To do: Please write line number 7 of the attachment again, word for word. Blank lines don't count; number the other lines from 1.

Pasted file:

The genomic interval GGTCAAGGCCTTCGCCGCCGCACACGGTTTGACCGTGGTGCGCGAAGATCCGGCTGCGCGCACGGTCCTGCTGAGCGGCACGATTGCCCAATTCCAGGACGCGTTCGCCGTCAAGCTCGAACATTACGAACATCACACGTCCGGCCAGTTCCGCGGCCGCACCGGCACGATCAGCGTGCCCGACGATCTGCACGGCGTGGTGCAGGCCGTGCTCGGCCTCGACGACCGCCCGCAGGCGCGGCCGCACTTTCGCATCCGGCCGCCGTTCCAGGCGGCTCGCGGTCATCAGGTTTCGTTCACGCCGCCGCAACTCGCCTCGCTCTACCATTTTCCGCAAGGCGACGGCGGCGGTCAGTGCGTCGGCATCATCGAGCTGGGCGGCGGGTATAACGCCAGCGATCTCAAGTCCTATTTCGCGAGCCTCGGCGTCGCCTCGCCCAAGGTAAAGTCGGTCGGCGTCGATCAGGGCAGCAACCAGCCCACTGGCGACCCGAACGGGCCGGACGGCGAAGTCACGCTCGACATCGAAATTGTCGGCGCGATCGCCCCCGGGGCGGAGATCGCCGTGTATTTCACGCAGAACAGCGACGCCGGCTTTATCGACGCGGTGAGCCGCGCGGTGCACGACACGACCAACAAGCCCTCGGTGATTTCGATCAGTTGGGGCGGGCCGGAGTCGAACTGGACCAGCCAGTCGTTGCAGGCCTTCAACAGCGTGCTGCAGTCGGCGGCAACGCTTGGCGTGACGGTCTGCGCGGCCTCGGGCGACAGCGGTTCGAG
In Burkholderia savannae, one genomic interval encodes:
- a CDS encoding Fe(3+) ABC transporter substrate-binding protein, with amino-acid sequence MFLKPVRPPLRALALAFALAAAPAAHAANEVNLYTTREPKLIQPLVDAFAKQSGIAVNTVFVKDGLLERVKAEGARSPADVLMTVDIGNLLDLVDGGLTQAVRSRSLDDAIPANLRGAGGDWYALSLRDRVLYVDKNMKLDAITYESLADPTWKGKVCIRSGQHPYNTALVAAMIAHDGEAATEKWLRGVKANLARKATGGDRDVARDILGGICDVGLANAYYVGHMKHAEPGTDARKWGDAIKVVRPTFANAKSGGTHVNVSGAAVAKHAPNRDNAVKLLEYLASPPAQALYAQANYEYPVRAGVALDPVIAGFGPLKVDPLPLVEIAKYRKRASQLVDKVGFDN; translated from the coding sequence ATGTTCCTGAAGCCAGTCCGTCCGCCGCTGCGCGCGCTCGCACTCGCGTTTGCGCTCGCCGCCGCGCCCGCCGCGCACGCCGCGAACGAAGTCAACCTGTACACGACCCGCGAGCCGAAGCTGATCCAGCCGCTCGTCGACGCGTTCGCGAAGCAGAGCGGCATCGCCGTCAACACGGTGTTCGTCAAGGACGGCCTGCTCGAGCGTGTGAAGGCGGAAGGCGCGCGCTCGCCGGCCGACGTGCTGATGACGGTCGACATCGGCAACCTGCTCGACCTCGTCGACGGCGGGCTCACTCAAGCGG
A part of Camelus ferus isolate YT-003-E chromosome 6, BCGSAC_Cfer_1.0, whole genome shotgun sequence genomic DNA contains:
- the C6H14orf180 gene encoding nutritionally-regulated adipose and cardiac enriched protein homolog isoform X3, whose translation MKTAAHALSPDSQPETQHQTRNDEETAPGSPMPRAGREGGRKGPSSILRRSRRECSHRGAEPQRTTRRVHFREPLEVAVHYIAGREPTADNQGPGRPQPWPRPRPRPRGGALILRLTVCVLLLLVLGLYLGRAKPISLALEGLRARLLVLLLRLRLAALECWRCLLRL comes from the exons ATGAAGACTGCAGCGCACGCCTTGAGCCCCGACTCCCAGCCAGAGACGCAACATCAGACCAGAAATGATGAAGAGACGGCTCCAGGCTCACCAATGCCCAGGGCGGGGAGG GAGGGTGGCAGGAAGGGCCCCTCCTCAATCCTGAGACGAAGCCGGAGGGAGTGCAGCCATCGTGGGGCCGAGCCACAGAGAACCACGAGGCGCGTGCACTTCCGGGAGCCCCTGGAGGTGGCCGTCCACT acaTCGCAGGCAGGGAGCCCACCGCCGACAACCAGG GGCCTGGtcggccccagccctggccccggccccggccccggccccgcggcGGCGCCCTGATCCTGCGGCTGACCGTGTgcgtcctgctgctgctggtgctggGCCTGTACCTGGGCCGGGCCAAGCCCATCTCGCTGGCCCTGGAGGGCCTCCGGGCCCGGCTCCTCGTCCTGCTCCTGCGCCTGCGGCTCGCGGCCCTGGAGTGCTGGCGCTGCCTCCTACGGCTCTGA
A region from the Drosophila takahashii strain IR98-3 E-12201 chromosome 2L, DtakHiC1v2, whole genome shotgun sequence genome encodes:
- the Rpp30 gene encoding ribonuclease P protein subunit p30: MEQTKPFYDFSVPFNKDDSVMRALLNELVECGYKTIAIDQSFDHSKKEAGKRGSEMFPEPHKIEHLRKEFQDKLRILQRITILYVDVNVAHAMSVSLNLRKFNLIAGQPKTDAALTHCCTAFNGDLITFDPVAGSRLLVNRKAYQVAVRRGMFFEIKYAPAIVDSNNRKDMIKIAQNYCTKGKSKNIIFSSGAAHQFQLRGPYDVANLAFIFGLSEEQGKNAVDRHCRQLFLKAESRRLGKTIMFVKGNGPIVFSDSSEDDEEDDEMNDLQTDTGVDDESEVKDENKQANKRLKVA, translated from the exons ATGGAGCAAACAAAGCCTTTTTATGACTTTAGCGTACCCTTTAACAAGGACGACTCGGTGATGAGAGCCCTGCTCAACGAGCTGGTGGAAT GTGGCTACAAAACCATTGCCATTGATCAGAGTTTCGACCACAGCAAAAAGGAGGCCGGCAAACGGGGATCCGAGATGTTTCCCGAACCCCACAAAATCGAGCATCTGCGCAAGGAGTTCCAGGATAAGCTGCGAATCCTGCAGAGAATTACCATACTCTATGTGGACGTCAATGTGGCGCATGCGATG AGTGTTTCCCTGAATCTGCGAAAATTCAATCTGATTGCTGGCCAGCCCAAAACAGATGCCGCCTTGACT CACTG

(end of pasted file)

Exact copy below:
- the Rpp30 gene encoding ribonuclease P protein subunit p30: MEQTKPFYDFSVPFNKDDSVMRALLNELVECGYKTIAIDQSFDHSKKEAGKRGSEMFPEPHKIEHLRKEFQDKLRILQRITILYVDVNVAHAMSVSLNLRKFNLIAGQPKTDAALTHCCTAFNGDLITFDPVAGSRLLVNRKAYQVAVRRGMFFEIKYAPAIVDSNNRKDMIKIAQNYCTKGKSKNIIFSSGAAHQFQLRGPYDVANLAFIFGLSEEQGKNAVDRHCRQLFLKAESRRLGKTIMFVKGNGPIVFSDSSEDDEEDDEMNDLQTDTGVDDESEVKDENKQANKRLKVA, translated from the exons ATGGAGCAAACAAAGCCTTTTTATGACTTTAGCGTACCCTTTAACAAGGACGACTCGGTGATGAGAGCCCTGCTCAACGAGCTGGTGGAAT GTGGCTACAAAACCATTGCCATTGATCAGAGTTTCGACCACAGCAAAAAGGAGGCCGGCAAACGGGGATCCGAGATGTTTCCCGAACCCCACAAAATCGAGCATCTGCGCAAGGAGTTCCAGGATAAGCTGCGAATCCTGCAGAGAATTACCATACTCTATGTGGACGTCAATGTGGCGCATGCGATG AGTGTTTCCCTGAATCTGCGAAAATTCAATCTGATTGCTGGCCAGCCCAAAACAGATGCCGCCTTGACT CACTG